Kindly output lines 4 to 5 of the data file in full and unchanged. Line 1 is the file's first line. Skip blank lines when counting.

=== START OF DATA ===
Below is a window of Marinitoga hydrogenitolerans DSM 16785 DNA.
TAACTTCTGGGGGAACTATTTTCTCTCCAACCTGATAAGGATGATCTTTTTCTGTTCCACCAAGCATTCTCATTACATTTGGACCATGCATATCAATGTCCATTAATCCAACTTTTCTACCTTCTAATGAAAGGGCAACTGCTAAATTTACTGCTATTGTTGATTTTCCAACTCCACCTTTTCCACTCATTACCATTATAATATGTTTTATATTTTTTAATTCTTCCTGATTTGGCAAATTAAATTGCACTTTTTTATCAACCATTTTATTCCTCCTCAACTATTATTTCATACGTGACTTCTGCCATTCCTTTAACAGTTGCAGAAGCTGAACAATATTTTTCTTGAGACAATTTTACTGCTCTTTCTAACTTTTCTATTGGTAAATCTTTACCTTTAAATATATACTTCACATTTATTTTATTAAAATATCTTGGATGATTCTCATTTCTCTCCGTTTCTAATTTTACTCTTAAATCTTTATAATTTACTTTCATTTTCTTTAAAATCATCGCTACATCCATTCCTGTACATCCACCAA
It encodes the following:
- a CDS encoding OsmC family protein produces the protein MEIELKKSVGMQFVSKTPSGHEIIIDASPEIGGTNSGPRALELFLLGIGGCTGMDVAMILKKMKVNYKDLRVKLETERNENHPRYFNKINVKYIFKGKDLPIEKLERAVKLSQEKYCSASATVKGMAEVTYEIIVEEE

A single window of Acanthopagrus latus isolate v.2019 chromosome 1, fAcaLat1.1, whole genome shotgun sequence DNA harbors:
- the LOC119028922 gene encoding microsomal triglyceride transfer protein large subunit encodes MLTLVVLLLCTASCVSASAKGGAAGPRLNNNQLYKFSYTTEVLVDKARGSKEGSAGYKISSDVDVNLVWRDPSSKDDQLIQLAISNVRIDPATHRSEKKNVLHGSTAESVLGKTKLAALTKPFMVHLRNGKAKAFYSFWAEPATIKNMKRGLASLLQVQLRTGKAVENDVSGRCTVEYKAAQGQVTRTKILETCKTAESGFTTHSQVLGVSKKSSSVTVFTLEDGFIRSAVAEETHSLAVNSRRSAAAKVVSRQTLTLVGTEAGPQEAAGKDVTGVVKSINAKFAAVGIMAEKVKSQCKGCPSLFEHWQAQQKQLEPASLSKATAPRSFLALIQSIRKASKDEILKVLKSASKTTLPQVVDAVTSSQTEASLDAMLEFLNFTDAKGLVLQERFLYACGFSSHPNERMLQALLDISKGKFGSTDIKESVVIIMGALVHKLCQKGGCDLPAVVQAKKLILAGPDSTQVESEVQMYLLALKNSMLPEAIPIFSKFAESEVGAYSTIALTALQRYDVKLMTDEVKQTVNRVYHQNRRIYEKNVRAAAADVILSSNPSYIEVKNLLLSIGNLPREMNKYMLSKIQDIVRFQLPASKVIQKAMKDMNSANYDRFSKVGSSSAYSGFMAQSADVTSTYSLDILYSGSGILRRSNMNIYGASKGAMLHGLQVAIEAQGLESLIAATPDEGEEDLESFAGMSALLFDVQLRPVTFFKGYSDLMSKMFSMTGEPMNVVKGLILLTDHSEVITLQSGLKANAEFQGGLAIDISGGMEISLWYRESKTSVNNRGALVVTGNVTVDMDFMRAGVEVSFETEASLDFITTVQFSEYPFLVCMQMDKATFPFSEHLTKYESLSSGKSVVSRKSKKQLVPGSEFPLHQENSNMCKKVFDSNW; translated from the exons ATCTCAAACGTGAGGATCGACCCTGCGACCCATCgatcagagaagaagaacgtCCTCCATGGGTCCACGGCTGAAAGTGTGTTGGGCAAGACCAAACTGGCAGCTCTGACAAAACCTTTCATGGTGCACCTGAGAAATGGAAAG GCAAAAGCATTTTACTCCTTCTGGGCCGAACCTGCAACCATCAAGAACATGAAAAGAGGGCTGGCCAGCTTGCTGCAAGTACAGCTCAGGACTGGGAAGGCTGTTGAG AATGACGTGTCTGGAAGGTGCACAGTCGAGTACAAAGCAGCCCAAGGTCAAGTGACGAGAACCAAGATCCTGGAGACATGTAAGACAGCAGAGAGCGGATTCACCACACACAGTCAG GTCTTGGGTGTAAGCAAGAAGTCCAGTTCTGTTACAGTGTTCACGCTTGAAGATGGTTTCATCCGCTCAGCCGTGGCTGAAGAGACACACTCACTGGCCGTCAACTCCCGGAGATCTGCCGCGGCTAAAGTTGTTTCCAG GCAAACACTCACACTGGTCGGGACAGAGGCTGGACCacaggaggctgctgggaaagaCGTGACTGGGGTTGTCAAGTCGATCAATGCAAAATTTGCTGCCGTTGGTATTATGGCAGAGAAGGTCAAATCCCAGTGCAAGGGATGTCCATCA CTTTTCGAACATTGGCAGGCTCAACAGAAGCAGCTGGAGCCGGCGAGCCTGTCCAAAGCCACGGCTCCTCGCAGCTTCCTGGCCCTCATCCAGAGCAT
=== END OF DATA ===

- a CDS encoding OsmC family protein produces the protein MEIELKKSVGMQFVSKTPSGHEIIIDASPEIGGTNSGPRALELFLLGIGGCTGMDVAMILKKMKVNYKDLRVKLETERNENHPRYFNKINVKYIFKGKDLPIEKLERAVKLSQEKYCSASATVKGMAEVTYEIIVEEE

A single window of Acanthopagrus latus isolate v.2019 chromosome 1, fAcaLat1.1, whole genome shotgun sequence DNA harbors: